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0
votes
ours was a USA .. Marv ..
Nov 29, 2014 by Marvin J. Market
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Believe this is the USA one as it's shipped and sold from amazon - that being said price is dropping cause of the d810
Aug 20, 2014 by Jason Boerner
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What I received was US.
Aug 20, 2014 by JS
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This camera is a massive improvement over those. It is full frame, so the dynamic range (light vs shadow) will be leaps forward. Not to mention the incredible resolution of the D800. I had the d7000 and the d800 has truly been my first "real" professional camera. You will notice the difference.
Jul 9, 2014 by David O'Brien
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votes
Almost any Nikon lens will work on this camera. I believe the lens you're inquiring about is a DX lens, which means the sensor will crop. It will still work, but you'll get less picture. If you already own this lens, fine. If you don't, you'd be better off getting a full-frame FX lens.
Jun 11, 2014 by TravelPhotog
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Anh, please don't take this the wrong way - but if you don't know the difference between FX and DX, this camera is likely WAY too much camera for you. To answer your question directly, it relates to the sensor size of the camera. An FX camera has a sensor the same size of a 35mm slide would have. A DX is roughly half this size. There are advantages and disadvantages to each - but while FX is the future, they tend to be on loaded cameras. Without know what you like to shoot, I'd nonetheless recommend a Nikon 7200 with an 18-200 VR lens to get you "into the game". Minimal investment, maximum return, and not so much that if you DO decide to migrate to FX in the future, it won't have been financially a hit.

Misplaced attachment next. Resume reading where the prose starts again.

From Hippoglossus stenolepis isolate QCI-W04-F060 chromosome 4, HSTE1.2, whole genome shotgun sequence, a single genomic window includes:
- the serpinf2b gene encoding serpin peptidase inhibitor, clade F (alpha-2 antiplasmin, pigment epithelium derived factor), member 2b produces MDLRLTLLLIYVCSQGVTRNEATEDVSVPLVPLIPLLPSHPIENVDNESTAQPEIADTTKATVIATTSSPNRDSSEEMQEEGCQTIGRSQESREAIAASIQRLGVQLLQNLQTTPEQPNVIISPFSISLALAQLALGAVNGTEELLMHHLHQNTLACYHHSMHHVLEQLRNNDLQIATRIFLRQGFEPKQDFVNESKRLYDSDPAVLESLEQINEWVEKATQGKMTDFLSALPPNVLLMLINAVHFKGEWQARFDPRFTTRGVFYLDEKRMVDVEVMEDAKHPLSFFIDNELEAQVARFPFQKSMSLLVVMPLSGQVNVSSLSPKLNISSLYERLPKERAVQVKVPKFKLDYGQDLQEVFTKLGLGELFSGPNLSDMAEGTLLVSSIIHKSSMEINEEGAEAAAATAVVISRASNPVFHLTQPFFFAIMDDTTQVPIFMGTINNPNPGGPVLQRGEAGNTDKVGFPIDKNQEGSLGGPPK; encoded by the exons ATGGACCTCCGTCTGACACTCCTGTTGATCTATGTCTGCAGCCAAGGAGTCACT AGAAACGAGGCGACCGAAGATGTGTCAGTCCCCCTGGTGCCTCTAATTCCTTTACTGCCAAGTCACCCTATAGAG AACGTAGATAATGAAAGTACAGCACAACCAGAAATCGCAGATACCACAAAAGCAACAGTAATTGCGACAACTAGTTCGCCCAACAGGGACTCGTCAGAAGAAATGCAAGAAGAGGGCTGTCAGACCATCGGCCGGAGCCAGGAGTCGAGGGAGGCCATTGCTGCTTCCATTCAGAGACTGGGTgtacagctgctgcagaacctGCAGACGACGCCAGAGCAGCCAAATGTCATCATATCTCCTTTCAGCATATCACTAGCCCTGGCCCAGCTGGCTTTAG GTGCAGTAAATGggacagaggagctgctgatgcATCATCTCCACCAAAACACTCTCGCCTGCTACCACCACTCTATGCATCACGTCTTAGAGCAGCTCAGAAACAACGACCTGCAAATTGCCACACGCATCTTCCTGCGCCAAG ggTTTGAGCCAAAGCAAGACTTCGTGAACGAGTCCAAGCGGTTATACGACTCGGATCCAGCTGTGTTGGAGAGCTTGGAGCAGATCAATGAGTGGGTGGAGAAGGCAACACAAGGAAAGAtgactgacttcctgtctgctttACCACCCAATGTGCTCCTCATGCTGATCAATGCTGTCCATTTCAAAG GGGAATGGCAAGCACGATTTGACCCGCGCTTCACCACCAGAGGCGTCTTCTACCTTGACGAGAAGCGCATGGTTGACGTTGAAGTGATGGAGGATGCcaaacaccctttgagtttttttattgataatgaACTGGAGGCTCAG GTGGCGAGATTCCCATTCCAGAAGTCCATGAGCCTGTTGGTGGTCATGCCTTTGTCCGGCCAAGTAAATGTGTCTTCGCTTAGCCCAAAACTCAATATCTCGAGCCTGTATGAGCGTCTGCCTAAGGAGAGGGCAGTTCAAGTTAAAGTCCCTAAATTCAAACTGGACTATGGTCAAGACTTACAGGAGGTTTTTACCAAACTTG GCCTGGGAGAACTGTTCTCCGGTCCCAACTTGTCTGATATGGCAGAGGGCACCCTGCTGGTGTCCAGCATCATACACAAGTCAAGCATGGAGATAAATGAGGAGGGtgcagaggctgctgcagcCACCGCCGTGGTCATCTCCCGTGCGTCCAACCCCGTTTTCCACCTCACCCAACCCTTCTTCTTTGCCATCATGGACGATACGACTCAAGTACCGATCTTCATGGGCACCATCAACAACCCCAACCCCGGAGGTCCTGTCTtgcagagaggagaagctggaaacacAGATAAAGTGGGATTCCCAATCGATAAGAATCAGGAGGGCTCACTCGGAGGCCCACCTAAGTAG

Jun 9, 2014 by Bill Oakes
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I used my D800 to supplement a friend's wedding shot by others. I think they were using D300s, and was surprised they were lower end Nikons for something like a wedding. I love the amount of detail I get--I bought the 24-120 F4 due to cost considerations and an extensive test done by Photography Life. The lens does have slight vignetting which was aware of from the review but I don't mind. I don't recall any focusing issues in the dark reception but the file size eats chip space. You can go to DX for a smaller file size, but why would you do that with a full frame sensor. I bought the camera mainly for better detail for product work for offset printing. The quality in my opinion is equal to 2 1/4" film that is drum scanned for offset printing.
Jun 6, 2014 by Michael F. W. Jamison
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My Nikon D800 takes amazing landscape photos. I've never owned a Nikon D700, so no clue with that one...
May 27, 2014 by Joseph Tran
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I was not aware that the D800 was not recommended for sport shoots. I can't comment on that issue since I never shoot sport events. Sorry. Gilbert.
May 19, 2014 by Gilbert C. Pogany
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As far as i know there is no "oil" issue with the D800, but rather the D600. Which has been replaced by the D610. I love my D800 and highly recommend it.. I hope this helps, Scott
May 19, 2014 by Scott D. Koukal
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